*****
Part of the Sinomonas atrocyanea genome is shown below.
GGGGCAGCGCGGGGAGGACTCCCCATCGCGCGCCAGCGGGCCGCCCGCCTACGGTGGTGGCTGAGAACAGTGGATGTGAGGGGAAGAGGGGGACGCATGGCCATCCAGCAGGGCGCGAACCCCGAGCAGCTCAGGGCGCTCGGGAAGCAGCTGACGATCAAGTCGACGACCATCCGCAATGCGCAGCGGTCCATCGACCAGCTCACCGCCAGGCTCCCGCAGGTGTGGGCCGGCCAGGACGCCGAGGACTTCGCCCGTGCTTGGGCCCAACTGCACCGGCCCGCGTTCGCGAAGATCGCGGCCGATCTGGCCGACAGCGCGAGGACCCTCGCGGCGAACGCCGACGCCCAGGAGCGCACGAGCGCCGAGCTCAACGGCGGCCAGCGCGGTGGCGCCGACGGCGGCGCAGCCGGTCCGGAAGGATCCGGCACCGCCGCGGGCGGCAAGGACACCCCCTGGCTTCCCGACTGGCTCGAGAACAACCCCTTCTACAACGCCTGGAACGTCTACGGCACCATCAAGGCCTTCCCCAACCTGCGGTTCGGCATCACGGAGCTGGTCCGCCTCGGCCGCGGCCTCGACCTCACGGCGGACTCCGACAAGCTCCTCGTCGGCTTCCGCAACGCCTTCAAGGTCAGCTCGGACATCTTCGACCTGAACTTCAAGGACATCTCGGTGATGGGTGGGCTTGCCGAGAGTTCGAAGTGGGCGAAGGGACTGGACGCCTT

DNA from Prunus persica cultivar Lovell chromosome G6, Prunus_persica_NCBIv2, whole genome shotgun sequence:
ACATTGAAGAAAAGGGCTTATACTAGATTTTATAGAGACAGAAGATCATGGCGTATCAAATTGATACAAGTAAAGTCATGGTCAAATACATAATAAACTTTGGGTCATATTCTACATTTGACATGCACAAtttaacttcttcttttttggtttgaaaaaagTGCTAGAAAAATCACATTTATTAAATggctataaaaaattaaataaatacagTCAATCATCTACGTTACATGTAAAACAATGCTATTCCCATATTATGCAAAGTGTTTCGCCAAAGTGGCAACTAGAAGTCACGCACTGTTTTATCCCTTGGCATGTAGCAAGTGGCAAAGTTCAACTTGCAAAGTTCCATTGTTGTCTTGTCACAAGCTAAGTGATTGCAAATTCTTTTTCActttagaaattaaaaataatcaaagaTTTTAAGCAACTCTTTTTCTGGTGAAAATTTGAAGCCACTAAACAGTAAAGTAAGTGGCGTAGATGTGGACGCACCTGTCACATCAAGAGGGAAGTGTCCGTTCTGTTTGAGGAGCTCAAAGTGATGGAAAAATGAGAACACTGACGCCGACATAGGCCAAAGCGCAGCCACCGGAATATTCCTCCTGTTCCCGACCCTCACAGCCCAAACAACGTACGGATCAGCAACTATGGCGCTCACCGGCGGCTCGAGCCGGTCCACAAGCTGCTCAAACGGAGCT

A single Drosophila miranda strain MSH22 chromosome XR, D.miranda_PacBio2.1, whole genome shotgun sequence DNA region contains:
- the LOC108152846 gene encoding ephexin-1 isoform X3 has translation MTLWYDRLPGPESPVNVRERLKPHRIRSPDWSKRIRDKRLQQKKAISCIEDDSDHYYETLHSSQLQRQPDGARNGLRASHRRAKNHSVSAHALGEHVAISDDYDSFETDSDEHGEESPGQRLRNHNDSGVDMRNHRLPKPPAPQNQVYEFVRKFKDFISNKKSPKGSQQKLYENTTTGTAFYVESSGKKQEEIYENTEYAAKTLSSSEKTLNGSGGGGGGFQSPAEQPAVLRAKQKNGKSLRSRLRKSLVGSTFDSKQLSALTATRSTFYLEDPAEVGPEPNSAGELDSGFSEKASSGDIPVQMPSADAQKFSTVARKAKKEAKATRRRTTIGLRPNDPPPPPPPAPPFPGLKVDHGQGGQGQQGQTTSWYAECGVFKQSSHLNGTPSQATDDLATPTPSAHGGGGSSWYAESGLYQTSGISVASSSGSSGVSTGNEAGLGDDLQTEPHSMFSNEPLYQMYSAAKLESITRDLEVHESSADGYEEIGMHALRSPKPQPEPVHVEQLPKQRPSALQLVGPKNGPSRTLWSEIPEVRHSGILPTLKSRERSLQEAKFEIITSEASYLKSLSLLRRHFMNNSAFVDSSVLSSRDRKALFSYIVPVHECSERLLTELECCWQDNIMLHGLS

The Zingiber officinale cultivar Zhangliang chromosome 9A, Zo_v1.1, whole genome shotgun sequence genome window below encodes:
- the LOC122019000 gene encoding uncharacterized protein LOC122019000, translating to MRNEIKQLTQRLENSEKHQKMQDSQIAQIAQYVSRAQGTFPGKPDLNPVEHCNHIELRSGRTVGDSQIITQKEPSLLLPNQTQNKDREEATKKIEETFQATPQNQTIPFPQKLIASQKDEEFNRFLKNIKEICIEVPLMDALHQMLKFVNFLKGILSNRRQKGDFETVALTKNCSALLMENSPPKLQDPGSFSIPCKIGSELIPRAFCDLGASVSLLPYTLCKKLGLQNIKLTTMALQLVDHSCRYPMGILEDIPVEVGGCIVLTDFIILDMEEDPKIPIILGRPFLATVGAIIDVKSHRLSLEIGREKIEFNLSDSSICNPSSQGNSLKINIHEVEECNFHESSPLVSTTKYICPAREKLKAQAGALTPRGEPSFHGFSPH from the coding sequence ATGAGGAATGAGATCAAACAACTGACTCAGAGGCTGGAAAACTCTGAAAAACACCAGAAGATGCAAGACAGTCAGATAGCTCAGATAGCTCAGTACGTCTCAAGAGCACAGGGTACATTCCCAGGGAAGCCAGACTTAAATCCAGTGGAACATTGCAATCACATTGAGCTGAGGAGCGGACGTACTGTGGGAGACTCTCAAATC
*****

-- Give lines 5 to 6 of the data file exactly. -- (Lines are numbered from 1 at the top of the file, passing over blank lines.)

A single Drosophila miranda strain MSH22 chromosome XR, D.miranda_PacBio2.1, whole genome shotgun sequence DNA region contains:
- the LOC108152846 gene encoding ephexin-1 isoform X3 has translation MTLWYDRLPGPESPVNVRERLKPHRIRSPDWSKRIRDKRLQQKKAISCIEDDSDHYYETLHSSQLQRQPDGARNGLRASHRRAKNHSVSAHALGEHVAISDDYDSFETDSDEHGEESPGQRLRNHNDSGVDMRNHRLPKPPAPQNQVYEFVRKFKDFISNKKSPKGSQQKLYENTTTGTAFYVESSGKKQEEIYENTEYAAKTLSSSEKTLNGSGGGGGGFQSPAEQPAVLRAKQKNGKSLRSRLRKSLVGSTFDSKQLSALTATRSTFYLEDPAEVGPEPNSAGELDSGFSEKASSGDIPVQMPSADAQKFSTVARKAKKEAKATRRRTTIGLRPNDPPPPPPPAPPFPGLKVDHGQGGQGQQGQTTSWYAECGVFKQSSHLNGTPSQATDDLATPTPSAHGGGGSSWYAESGLYQTSGISVASSSGSSGVSTGNEAGLGDDLQTEPHSMFSNEPLYQMYSAAKLESITRDLEVHESSADGYEEIGMHALRSPKPQPEPVHVEQLPKQRPSALQLVGPKNGPSRTLWSEIPEVRHSGILPTLKSRERSLQEAKFEIITSEASYLKSLSLLRRHFMNNSAFVDSSVLSSRDRKALFSYIVPVHECSERLLTELECCWQDNIMLHGLS